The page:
University of Washington senior lecturer Matt McGarrity is teaching an online course on public speaking to tens of thousands of people around the world this summer. How’s he doing?
July 22, 2013 at 9:11 AM
How to avoid a public-speaking meltdown
The speech was so painful to watch that it made my toes curl.
Three weeks into the online class “Introduction to Public Speaking,” University of Washington lecturer Matt McGarrity introduced us to a vivid example of what failure looks like.
The video clip he used featured a man testifying at a public hearing who completely, dramatically, embarrassingly lost all ability to string together a coherent thought in midsentence. For a few seconds, the speaker couldn’t breathe. (As a reporter who has covered many, many public hearings, I found the speaker’s meltdown all too familiar.)
For many people – certainly for me – overcoming public speaking apprehension is the key to this class. And this type of spectacular failure is probably at the root of my fears.
So how do you avoid a meltdown? There are no magic tricks here, McGarrity explains; a lot of the work involves practice. He’s advised us to learn how to speak conversationally to the audience instead of using a prepared text, visualize yourself doing well and learn good breathing techniques so you don’t run out of oxygen mid-sentence.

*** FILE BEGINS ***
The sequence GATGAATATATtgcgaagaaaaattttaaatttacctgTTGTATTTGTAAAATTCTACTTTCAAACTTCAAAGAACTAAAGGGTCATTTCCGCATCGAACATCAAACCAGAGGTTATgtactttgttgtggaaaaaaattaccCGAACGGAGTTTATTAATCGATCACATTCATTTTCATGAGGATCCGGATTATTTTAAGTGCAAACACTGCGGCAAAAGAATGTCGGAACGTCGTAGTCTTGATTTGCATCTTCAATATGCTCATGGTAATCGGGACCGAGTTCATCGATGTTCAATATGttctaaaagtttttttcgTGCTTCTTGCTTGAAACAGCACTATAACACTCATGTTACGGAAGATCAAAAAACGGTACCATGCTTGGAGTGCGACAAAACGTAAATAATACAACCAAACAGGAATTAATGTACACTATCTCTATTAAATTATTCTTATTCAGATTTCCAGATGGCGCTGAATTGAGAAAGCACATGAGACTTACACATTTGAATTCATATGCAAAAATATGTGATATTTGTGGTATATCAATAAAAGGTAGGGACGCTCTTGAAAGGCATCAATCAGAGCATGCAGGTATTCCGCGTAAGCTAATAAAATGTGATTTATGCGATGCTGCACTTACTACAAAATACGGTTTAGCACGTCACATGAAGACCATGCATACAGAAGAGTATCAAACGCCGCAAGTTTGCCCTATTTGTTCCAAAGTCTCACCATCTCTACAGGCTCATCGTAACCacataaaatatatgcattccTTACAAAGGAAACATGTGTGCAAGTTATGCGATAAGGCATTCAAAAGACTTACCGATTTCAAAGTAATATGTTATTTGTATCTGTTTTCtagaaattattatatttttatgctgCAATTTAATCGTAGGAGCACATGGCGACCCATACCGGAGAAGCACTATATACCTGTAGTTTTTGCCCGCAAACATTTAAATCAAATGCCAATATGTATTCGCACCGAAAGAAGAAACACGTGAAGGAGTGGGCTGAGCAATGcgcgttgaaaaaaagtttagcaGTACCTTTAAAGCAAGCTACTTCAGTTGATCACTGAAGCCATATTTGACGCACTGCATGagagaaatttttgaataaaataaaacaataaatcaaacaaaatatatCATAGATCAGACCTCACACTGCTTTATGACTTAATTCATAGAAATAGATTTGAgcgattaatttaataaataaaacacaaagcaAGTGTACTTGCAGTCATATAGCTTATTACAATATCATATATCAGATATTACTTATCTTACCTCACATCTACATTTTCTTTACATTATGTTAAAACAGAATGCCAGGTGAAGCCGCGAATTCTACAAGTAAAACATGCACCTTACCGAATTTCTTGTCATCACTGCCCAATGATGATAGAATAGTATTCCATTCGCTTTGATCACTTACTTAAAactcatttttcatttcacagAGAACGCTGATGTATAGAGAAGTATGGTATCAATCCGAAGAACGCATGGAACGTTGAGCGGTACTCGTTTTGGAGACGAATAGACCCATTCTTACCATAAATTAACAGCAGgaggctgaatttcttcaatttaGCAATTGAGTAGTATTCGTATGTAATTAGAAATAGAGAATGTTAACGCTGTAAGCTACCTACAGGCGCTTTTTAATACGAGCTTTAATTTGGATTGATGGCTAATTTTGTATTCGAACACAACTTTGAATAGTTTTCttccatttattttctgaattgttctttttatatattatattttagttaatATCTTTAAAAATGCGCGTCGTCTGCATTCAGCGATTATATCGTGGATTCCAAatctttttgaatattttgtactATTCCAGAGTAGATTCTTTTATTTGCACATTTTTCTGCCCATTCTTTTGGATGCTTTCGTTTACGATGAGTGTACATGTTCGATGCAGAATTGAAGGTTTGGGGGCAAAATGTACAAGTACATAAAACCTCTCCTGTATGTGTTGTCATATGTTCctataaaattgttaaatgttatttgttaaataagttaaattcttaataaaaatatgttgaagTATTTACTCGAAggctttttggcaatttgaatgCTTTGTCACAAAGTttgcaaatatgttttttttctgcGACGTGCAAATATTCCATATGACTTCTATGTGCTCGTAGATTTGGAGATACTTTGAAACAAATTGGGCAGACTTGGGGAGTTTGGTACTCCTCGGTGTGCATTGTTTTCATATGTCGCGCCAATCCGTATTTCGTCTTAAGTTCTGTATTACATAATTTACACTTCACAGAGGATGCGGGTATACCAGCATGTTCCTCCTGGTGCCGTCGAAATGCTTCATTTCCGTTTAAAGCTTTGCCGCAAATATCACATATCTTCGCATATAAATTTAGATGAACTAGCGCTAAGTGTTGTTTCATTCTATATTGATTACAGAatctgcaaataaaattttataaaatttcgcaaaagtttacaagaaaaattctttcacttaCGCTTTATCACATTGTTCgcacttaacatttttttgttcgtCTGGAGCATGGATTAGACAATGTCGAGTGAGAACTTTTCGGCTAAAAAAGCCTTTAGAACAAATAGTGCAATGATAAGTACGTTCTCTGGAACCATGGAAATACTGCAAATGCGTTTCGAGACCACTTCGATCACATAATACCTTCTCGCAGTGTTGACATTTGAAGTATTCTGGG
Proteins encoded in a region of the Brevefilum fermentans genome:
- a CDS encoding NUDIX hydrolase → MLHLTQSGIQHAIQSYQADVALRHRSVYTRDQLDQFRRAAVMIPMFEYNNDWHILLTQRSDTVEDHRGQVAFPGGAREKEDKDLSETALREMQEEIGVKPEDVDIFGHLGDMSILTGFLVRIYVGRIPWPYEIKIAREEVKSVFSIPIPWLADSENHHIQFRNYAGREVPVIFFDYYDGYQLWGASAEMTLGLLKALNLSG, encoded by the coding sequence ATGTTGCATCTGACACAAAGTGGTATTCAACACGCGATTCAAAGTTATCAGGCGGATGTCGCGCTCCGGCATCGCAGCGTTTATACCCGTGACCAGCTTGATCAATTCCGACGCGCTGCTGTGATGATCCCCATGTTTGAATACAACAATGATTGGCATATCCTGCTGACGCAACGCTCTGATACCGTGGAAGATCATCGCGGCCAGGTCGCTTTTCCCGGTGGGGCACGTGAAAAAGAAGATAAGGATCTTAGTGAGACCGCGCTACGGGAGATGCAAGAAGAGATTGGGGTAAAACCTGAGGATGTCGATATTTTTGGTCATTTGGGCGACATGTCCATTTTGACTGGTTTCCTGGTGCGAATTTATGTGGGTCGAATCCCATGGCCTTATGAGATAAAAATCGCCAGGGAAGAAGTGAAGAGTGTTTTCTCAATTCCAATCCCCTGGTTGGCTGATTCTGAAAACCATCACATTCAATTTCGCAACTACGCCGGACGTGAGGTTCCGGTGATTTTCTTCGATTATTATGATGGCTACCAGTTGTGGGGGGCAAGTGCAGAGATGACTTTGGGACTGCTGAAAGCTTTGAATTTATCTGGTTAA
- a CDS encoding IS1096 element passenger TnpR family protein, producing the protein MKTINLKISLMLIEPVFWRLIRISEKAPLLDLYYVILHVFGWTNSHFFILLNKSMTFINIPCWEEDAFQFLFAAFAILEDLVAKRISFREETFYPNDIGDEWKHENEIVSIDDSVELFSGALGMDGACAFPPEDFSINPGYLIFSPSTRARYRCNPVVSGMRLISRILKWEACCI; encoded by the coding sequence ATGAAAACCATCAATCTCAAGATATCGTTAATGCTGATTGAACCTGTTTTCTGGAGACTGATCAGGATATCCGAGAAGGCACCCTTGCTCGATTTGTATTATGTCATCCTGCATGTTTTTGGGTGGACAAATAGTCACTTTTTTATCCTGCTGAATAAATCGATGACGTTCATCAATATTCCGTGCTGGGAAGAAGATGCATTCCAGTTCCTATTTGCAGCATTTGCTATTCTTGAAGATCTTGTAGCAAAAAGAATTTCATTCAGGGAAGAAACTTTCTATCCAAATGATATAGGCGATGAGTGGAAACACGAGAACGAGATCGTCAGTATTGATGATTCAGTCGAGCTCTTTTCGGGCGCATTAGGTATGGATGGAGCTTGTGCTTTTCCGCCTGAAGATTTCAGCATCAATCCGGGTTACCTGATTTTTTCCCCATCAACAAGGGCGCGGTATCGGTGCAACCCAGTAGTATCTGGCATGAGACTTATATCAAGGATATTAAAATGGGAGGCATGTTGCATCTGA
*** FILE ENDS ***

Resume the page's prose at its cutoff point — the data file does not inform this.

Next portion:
With all this in mind, I videotaped my first real speech. Perhaps the biggest revelation was that I wasn’t nearly as bad as I thought. (This is not the same as saying I did well, but I wasn’t awful.)
I submitted my speech to my fellow classmates through YouTube, and next week I’ll get their feedback. But after listening to McGarrity’s lectures, I can see a few obvious problems with my delivery.
I discovered – to my surprise – that I occasionally paused in the middle of a sentence, rather than at the end. That’s an annoying habit, but it’s also one I can easily fix.
I need to do a better job of projecting my voice. I need to slow down when I reach key phrases, and I need to be more purposeful about gestures and movement.
If I’d been taking McGarrity’s public speaking class at the UW, I would have performed my impromptu speech in front of a group of about 14 other students, led by a teaching assistant. But recording my own speech with a video camera, then going back through my notes and thinking about how I sound, was a useful practice.